All the lung absorbed dose values shown in Figure 3 and listed in Table 3 are well above the reported 24- to 27-Gy maximum tolerated dose for adult lungs (17,18). The discrepancy may be explained by considering the photon and electron fraction of this absorbed dose. The electron emissions are deposited locally, most likely within the thyroid carcinoma cells that have invaded the lungs, whereas the photon contribution would irradiate the total lung volume. Using Equations 9 and 12, the lung absorbed dose attributable to photons may be calculated. Absorbed dose versus *T _{E}* curves are depicted in Figure 4 for the adult female phantom and for the 2 different remainder-of-body effective clearance half-lives considered. As might be expected, the photon dose to lung is more sensitive to F

Benua et al. (1,2) found that the most effective approach for radioiodine treatment of thyroid cancer metastases was to deliver, in a single administration, the largest safe absorbed dose to tumor tissue. Their dosimetric approach placed constraints on the blood absorbed dose and on the whole-body activity retained at 48 h after ^{131}I administration. If the patient was known to have diffuse lung metastases, the 48-h whole-body activity limit was set to 80 mCi. This value was arrived at primarily from toxicity observed in female patients.

In this work, we have translated the 80-mCi rule from an activity-based to a dose-rate–based limit. This translation has made it possible to mathematically extend the 80-mCi rule to pediatric patients and to show how it is influenced by the spatial distribution of activity at 48 h. The exercise has also revealed the possible need for a different activity limit in men from that in women. It is important to note that the underlying assumption with this approach is that lung radio-sensitivity is invariant across different geometries and ages. As illustrated, however, a formalism is provided for adjusting the dose-rate limit and estimating administered activities based on clinical considerations. As noted in the methodology and results, the dose-rate limits derived in this work make no assumptions regarding clearance kinetics. Such assumptions are required, however, in estimating maximum allowable administered activity and lung absorbed dose.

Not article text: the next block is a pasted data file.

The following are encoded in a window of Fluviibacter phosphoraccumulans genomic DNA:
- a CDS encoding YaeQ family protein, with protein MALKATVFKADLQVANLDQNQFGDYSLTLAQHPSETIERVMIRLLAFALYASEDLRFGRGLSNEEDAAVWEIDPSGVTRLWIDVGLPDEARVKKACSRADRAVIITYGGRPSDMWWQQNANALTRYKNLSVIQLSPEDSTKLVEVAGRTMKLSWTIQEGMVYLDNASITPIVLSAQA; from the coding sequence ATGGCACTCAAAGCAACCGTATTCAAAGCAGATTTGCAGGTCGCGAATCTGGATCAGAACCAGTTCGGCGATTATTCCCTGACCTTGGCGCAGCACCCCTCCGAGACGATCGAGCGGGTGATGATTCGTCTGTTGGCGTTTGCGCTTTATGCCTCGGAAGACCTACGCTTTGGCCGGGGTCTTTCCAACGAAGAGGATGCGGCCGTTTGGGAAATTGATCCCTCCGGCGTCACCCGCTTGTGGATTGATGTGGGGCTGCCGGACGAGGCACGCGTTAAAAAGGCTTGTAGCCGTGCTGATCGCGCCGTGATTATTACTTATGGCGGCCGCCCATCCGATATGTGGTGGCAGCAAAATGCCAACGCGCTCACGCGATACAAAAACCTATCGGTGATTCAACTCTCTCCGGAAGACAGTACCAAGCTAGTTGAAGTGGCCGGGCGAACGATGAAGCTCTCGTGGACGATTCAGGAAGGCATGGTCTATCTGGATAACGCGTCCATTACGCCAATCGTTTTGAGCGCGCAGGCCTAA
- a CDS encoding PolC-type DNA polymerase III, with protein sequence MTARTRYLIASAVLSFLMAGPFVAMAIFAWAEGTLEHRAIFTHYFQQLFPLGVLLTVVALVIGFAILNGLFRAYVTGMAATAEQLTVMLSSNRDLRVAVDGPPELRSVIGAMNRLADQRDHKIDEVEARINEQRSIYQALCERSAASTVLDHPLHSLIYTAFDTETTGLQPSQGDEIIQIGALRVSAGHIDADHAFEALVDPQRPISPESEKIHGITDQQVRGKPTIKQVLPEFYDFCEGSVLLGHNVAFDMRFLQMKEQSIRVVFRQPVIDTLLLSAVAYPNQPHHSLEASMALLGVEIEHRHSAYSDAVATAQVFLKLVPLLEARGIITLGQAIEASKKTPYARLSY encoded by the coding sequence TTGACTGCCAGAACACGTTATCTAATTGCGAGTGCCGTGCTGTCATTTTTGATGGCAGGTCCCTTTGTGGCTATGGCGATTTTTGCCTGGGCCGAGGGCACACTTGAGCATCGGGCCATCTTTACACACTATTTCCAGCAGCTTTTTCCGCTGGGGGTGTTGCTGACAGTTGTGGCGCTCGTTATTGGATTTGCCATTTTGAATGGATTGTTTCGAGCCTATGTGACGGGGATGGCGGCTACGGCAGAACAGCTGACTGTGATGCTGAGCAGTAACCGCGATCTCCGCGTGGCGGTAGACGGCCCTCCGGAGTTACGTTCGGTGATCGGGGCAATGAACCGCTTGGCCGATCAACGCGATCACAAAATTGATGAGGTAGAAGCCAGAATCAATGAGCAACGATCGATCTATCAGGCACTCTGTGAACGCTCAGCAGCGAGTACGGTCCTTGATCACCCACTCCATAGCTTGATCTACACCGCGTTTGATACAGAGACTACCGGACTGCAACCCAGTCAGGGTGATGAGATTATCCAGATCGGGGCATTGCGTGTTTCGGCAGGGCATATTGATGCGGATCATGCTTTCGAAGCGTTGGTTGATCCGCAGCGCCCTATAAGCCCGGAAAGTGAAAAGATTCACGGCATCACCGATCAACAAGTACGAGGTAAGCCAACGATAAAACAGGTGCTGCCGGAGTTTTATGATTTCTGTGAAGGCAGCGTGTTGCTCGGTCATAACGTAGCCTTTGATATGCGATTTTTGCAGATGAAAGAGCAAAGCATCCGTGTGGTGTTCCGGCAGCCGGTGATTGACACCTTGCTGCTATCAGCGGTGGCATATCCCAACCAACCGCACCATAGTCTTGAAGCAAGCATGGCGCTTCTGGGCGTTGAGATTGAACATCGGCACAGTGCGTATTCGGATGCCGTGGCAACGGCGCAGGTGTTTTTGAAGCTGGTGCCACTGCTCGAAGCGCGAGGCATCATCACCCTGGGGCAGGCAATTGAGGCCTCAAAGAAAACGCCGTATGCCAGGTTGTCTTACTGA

The total lung absorbed doses estimated were substantially greater than the 24- to 27-Gy maximum tolerated dose to the lungs for adults if the dose-rate equivalent of the 80-mCi rule is used to constrain the administered activity. The photon contribution to the absorbed dose, however, was within the 24- to 27-Gy limit in all except for the combination of a 10-h effective clearance half-life from the remainder of the body and a 48-h lung activity fraction of less than 0.9. The actual absorbed dose to the lungs will depend on the tumor cell distribution within the lungs (11).

The 80-mCi rule was established by Benua et al. (1,2) at a time when conventional nuclear medicine imaging was not available, when an internal dosimetry formalism did not exist, and when external radiotherapy was still in its infancy. It is remarkable, therefore, that this guideline, along with the blood-based absorbed dose limitation, has been so successful in limiting the morbidity associated with radioiodine therapy of thyroid cancer. The more difficult question in this regard is whether the approach is too conservative, potentially underdosing patients with diffuse lung metastases, which is a clinical stage often associated with treatment failure and one in which delivery of the maximum tolerated therapy is critical for a successful outcome. The analysis provided in this article is a possible first step in the direction of a treatment methodology that reduces the potential for underdosing in this population of thyroid cancer patients.

This work was supported by NIH/NCI grant R01CA116477.